Keep it real. Easy to say, hard to do. The phrase, on its face, blends in with the pack of platitudes inundating culture daily–“Life Is Good,” “I’m Lovin’ It,” ” Do the Dew.” Flipping keep it real from a slogan into a true business code takes work.
“If your job is to tell people what is good, evangelizing from the top of the mountain, they better know who you are,” says Elliot Aronow, cofounder of pioneering free MP3 site RCRB LBL–an editorially driven, meticulously curated music hub–and, separately, creator/editor/host of Our Show, an online variety program launched in 2010. “Personality and humanity are things you have to strive to get to shine through in the Internet era. That’s something all brands across the board need to work on.” Aronow’s latest foray into the real may be the least expected–launching a print ’zine.
With his hands in seemingly disparate pots, Aronow’s specific brand at first seems tough to pinpoint. But to spend a chunk of time with the well-coiffed 31-year-old is to fully grasp that his brand is himself. He’s identifiable with RCRD LBL–as successful and buzzed-about now as it was at its 2007 launch–and he’s the face of Our Show, but the brand is Elliot Aronow.
Aronow had no outside pressure to turn his web show–which has featured spots with TV on the Radio, Das Racist, and LCD Soundsystem frontman James Murphy–into a physical print product, a publication that takes its cues from the underground punk heritage. He’s just keeping it real–corporeal. “The Internet can spark awesome, disparate ideas coming together; conversely, it’s responsible for a lot of passivity and groupthink. I grew up on 7-inch records and silk-screening and real shit–it wasn’t a passive culture,” Aronow says. “‘Liking’ something on Facebook takes about half a second and shows no connection to what you’re doing.” An etiquette feature late in the ’zine advises readers not to “Like” it but to live it.
Try a basic question like “Why start a ’zine on the eve of 2012?” on Aronow and you’ll know the answer before you finish asking: Why not? “It was time to get active,” Aronow, already quite an active person by any account, writes in his breezy letter from the editor. “I didn’t want to make a print magazine because it was retro,” he says. “I wanted to make one because it was the correct thing to do.”
Vol. 1 of the quarterly Our Show is a 50ish-page mag sized like a paperback book. It calls on many of the friendships Aronow has built in his 16 years orbiting music and culture–iPhone “poetry” with DJ sensation Diplo, a slang-ridden Q&A with NYC chef and Baohaus proprietor Eddie Huang, a photographic study of Morocco by Yeah Yeah Yeahs’ guitarist Nick Zinner–and utilizes his expertise as a curator to flesh out the rest. There’s a conversational guide to selecting a suit. There’s an interview with Dr. Jay Parkinson, a Williamsburg health-revolutionary Fast Company named Doctor of the Future in 2009. There’s a glossy four-flap centerfold of a non-nude, non-plastic, vaguely freckled brunette who seems like she keeps it real.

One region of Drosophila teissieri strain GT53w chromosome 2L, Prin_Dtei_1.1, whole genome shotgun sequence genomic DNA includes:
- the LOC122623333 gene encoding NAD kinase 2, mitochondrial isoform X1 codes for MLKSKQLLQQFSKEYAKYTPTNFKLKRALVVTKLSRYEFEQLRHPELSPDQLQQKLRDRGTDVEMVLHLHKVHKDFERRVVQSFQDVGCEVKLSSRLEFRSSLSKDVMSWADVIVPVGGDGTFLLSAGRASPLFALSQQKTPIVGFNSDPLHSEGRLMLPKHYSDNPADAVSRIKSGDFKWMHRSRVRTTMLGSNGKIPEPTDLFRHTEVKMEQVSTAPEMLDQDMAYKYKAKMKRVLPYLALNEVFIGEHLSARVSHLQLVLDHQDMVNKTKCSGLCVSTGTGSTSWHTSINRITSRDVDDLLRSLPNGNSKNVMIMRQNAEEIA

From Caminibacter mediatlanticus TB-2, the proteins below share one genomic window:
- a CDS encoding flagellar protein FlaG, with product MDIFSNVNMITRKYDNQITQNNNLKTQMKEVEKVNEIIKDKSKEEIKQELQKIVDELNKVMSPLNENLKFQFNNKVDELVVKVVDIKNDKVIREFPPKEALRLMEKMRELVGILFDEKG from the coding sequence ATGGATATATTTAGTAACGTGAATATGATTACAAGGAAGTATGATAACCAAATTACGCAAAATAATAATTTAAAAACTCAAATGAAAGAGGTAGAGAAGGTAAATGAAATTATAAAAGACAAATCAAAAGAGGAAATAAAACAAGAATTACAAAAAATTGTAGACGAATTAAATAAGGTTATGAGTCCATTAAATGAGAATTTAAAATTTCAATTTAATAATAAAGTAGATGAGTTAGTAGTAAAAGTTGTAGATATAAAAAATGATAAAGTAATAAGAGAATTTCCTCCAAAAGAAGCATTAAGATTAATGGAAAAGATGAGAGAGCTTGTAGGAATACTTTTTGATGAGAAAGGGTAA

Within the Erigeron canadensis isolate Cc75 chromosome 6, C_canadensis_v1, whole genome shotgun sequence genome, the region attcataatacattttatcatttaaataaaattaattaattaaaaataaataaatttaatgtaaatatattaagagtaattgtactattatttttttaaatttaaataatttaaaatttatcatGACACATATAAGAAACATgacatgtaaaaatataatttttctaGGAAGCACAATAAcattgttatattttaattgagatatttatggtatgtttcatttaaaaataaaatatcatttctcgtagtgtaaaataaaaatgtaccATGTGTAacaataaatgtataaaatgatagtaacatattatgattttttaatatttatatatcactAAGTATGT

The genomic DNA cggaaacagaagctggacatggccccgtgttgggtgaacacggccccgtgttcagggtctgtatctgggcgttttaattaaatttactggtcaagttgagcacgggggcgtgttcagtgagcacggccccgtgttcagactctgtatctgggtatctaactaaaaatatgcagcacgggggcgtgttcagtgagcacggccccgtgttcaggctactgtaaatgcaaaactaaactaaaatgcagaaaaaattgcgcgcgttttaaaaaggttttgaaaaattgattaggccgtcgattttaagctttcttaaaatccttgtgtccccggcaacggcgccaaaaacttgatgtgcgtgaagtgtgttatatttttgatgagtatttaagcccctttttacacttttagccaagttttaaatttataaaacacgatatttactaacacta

The ’zine is unfussy and fun-loving. There are exclamation points, lots of fonts and non-sequiturs. It bends. It folds. Which, to anyone who’s picked up a magazine ever, is not revolutionary. But swirl the content with the “why now?” aspect and suddenly there’s indelible newness afoot. “Where curation intersects with creativity is that you’re not only historically aware, but you’re in line with what’s happened before and you know how to pull very specific things from it that hopefully, in the aggregate, become a new thing,” Aronow says.
One constant in Our Show is the tendency to speak with readers and viewers rather than to them. It’s a careful choice, one that aims to veer away from the way media tends to handle the purveyor/recipient relationship. “Brands are still having a really hard time talking to a guy like me–they’re addressing either the millionaire, up-in-the-sky, über-luxury guy alienating culture, or it’s total schlock,” Aronow says. He predicts big branded experiences will soon be thrown for a loop: “The era of quick-buck, over-saturated lifestyle marketing is coming to an end. The people they’re trying to reach are pretty damned sophisticated by this point; we’ve been messaged for almost a decade.”
Aronow cites Vice and Intel’s “Creators Project” as an endeavor that gets it right. “Minimal branding and maximum infusion of resources and capital into a culture that always needs those things, to paint, make video art, be in a band–that’s really changed the game in a lot of ways,” Aronow says, also citing Vans, Supreme, and J. Crew as brands that have their strategies right.
“You’ve just gotta keep it real,” he insists. “It sounds kind of trite, but that’s the way that I feel about all this stuff, whether it’s doing branding or hosting a TV show or putting out a ’zine or just being a person consuming media who’s alive in the world; don’t be a hack. Expecting that people are going to deal with inferior product, especially during an economically challenging time and a time when they have certain things that work spectacularly well? You’re gonna fail. Think about stuff a little bit.”